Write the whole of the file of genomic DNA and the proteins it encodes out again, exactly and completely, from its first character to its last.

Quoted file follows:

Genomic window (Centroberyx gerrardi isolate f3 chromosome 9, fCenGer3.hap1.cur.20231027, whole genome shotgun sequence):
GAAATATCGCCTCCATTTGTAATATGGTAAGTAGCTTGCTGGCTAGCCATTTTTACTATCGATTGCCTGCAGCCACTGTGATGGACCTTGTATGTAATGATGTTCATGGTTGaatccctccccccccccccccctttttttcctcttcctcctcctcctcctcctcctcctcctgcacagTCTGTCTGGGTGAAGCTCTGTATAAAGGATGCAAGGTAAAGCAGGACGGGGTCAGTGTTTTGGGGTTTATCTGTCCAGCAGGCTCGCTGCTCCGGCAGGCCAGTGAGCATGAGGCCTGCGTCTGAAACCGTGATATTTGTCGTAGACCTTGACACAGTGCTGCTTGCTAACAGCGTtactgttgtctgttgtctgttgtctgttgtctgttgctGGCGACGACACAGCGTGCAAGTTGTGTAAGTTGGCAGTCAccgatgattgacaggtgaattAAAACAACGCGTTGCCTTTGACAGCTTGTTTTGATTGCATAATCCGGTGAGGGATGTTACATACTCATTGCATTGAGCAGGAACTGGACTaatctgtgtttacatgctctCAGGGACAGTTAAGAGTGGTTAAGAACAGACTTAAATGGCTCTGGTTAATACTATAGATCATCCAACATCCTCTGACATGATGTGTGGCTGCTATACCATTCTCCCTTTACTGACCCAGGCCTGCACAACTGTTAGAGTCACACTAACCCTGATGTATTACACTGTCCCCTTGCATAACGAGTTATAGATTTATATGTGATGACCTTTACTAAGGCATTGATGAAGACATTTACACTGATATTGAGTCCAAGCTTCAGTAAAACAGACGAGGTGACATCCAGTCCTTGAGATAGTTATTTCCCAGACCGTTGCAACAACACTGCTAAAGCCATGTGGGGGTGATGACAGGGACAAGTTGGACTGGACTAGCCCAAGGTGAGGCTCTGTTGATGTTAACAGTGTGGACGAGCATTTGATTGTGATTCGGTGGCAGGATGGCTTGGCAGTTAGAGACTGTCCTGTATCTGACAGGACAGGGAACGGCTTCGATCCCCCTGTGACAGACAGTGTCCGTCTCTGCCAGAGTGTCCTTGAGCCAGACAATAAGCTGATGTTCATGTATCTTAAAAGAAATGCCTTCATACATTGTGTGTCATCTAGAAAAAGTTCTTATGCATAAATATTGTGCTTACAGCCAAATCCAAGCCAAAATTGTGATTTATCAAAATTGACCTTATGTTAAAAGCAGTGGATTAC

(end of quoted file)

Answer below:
Genomic window (Centroberyx gerrardi isolate f3 chromosome 9, fCenGer3.hap1.cur.20231027, whole genome shotgun sequence):
GAAATATCGCCTCCATTTGTAATATGGTAAGTAGCTTGCTGGCTAGCCATTTTTACTATCGATTGCCTGCAGCCACTGTGATGGACCTTGTATGTAATGATGTTCATGGTTGaatccctccccccccccccccctttttttcctcttcctcctcctcctcctcctcctcctcctgcacagTCTGTCTGGGTGAAGCTCTGTATAAAGGATGCAAGGTAAAGCAGGACGGGGTCAGTGTTTTGGGGTTTATCTGTCCAGCAGGCTCGCTGCTCCGGCAGGCCAGTGAGCATGAGGCCTGCGTCTGAAACCGTGATATTTGTCGTAGACCTTGACACAGTGCTGCTTGCTAACAGCGTtactgttgtctgttgtctgttgtctgttgtctgttgctGGCGACGACACAGCGTGCAAGTTGTGTAAGTTGGCAGTCAccgatgattgacaggtgaattAAAACAACGCGTTGCCTTTGACAGCTTGTTTTGATTGCATAATCCGGTGAGGGATGTTACATACTCATTGCATTGAGCAGGAACTGGACTaatctgtgtttacatgctctCAGGGACAGTTAAGAGTGGTTAAGAACAGACTTAAATGGCTCTGGTTAATACTATAGATCATCCAACATCCTCTGACATGATGTGTGGCTGCTATACCATTCTCCCTTTACTGACCCAGGCCTGCACAACTGTTAGAGTCACACTAACCCTGATGTATTACACTGTCCCCTTGCATAACGAGTTATAGATTTATATGTGATGACCTTTACTAAGGCATTGATGAAGACATTTACACTGATATTGAGTCCAAGCTTCAGTAAAACAGACGAGGTGACATCCAGTCCTTGAGATAGTTATTTCCCAGACCGTTGCAACAACACTGCTAAAGCCATGTGGGGGTGATGACAGGGACAAGTTGGACTGGACTAGCCCAAGGTGAGGCTCTGTTGATGTTAACAGTGTGGACGAGCATTTGATTGTGATTCGGTGGCAGGATGGCTTGGCAGTTAGAGACTGTCCTGTATCTGACAGGACAGGGAACGGCTTCGATCCCCCTGTGACAGACAGTGTCCGTCTCTGCCAGAGTGTCCTTGAGCCAGACAATAAGCTGATGTTCATGTATCTTAAAAGAAATGCCTTCATACATTGTGTGTCATCTAGAAAAAGTTCTTATGCATAAATATTGTGCTTACAGCCAAATCCAAGCCAAAATTGTGATTTATCAAAATTGACCTTATGTTAAAAGCAGTGGATTAC